Counterparties: The hourglass economy
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Whatâ€™s a retailer to do with a wideningÂ gapÂ between rich and poor customers?Â StarbucksÂ is the latest chain to target Americaâ€™s â€śhourglass economy.â€ť By cutting 10% off its grocery-store coffee bags while keeping in place the price hikes it put in place in its cafĂ©sÂ last year, Starbucks is simultaneously pushing both its discount and premium products.
Itâ€™s a sensible strategy: low-wage occupations haveÂ dominatedÂ new jobs in the last few years, even as high-earnersÂ captured 121% of the income gainsÂ of the economic recovery. In 2011, the WSJ notedÂ Procter & Gamble’sÂ â€śhigh and lowâ€ť approach to consumers by promoting its expensive Olay and Gillette products, while introducing a bargain dish soap for the first time in 38 years. The shrinking of the middle class â€śrequired us to think differently about our product portfolio and how to please the high-end and lower-end markets,” a P&G executive told the WSJ. “That’s frankly where a lot of the growth is happening.” Frito-Lay, Anheuser-Busch InBev, and ConAgra have also developed or expanded their offerings at both ends of their product lineups, according toÂ LEK Consulting.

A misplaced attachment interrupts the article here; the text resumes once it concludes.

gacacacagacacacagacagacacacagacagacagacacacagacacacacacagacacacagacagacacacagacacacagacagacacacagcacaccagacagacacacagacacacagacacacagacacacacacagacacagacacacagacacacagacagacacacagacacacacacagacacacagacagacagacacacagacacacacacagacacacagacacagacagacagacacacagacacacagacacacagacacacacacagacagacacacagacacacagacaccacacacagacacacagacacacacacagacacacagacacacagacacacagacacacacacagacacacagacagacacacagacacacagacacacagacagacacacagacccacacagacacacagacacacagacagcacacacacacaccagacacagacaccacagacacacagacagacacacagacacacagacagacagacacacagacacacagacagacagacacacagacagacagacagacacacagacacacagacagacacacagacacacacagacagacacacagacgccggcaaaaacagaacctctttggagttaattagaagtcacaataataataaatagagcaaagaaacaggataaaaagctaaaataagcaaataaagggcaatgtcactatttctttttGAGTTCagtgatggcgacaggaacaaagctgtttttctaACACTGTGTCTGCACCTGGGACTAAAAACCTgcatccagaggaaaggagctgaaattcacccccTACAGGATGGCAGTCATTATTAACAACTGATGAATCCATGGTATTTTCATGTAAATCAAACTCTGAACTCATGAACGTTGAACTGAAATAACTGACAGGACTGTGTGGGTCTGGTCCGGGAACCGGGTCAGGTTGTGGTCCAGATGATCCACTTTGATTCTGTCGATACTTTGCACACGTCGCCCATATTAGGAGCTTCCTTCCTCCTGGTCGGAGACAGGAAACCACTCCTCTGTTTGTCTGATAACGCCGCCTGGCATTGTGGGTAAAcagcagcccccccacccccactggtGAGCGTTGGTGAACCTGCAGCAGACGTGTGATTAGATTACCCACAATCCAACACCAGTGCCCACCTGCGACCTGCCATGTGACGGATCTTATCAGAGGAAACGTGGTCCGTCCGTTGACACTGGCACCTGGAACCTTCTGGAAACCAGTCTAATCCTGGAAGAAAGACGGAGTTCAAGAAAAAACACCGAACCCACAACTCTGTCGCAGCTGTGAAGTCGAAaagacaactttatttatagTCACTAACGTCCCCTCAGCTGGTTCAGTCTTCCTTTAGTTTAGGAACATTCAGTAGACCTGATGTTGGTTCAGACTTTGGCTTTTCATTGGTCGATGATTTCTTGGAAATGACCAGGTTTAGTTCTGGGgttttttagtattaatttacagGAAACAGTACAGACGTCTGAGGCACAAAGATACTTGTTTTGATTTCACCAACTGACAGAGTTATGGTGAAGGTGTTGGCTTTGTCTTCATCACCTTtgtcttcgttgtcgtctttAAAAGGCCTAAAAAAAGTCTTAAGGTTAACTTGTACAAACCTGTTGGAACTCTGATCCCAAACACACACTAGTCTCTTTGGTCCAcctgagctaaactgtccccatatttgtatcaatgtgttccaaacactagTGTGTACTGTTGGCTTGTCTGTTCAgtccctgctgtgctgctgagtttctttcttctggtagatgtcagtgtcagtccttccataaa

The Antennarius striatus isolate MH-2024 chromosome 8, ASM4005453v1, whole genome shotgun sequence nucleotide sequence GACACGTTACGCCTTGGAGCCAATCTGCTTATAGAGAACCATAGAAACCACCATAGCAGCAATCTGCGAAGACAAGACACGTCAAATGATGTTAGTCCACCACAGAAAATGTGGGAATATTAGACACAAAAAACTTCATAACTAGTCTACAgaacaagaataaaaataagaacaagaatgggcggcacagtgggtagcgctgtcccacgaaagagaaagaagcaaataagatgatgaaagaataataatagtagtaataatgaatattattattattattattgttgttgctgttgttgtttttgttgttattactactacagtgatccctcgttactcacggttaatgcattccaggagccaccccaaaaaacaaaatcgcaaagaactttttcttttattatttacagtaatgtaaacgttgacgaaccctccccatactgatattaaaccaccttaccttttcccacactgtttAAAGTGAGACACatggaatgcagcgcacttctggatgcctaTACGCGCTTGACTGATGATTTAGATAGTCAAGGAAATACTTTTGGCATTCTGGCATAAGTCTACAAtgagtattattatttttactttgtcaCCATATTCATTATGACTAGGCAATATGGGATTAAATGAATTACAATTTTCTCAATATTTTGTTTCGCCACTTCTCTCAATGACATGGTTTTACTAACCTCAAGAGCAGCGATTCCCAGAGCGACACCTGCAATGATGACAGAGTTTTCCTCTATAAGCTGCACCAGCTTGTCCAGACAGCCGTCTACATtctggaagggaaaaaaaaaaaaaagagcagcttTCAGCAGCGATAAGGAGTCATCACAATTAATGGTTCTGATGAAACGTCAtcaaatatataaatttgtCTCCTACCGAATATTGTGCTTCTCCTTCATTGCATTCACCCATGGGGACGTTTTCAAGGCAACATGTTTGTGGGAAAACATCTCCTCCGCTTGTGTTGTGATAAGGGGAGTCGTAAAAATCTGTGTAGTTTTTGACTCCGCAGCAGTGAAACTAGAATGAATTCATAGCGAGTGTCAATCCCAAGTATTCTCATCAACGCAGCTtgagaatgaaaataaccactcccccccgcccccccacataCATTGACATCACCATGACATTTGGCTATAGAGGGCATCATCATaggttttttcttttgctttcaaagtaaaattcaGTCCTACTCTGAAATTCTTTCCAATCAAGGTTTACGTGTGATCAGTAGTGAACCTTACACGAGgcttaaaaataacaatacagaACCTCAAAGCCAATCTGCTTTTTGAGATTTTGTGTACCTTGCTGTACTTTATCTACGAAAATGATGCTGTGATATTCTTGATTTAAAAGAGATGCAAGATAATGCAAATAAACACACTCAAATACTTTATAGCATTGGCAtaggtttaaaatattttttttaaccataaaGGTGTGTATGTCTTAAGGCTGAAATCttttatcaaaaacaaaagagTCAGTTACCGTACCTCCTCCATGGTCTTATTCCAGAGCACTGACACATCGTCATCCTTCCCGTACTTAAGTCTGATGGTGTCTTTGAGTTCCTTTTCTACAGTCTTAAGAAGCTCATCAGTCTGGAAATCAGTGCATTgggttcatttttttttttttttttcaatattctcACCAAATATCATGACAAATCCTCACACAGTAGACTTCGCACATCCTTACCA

This is a strategy recently-ousted JC Penney CEO Ron Johnson would have been wise to pay attention to, writesÂ Rita McGrath. Johnsonâ€™s goal of turning the retailer into â€śBloomingdaleâ€™s for the mass marketâ€ť was a non-starter â€śbecause the mass market is gone.â€ť
Which isnâ€™t to say this approach works for everyone. After trying to go high end with smoothies and salads,Â McDonaldâ€™sÂ has now reverted to emphasizing its Dollar Menu more aggressively this year after promotions of its more expensive menu items failed to Â â€śresonat[e] with consumers,â€ť in the words of CEO Don Thompson. â€“Â Peter Rudegeair
On to todayâ€™s links:
Warren Buffet on gold: bandwagon investors Â ”create their own truth â€“ for a while” â€“Â Ivan Hoff
Five reasons that might explain the yellow metal’s price collapse â€“Â Matt Phillips
Elizabeth Warren’s statistically savvy dismantling of regulators’ $9.3 billion foreclosure settlement â€“Â Lisa Pollock
More people doesn’t necessarily equal higher land prices â€“Â Noah Smith
The terrifying, self-perpetuating reality of long-term unemployment â€“Â Matthew Oâ€™Brien
“If youâ€™ve been out of work for more than six months, youâ€™re essentially unemployable” â€“Â Brad Plumer
Goldman Sachs may have just inadvertently strengthened the case for breaking up the big banks â€“Â Simon Johnson
The full GS research report on the Brown-Vitter bill â€“Â Hamilton Place Strategies
Already overpaid board members get a $75,000 pay raise â€“Â DealBook
And, of course, there are many more links atÂ Counterparties.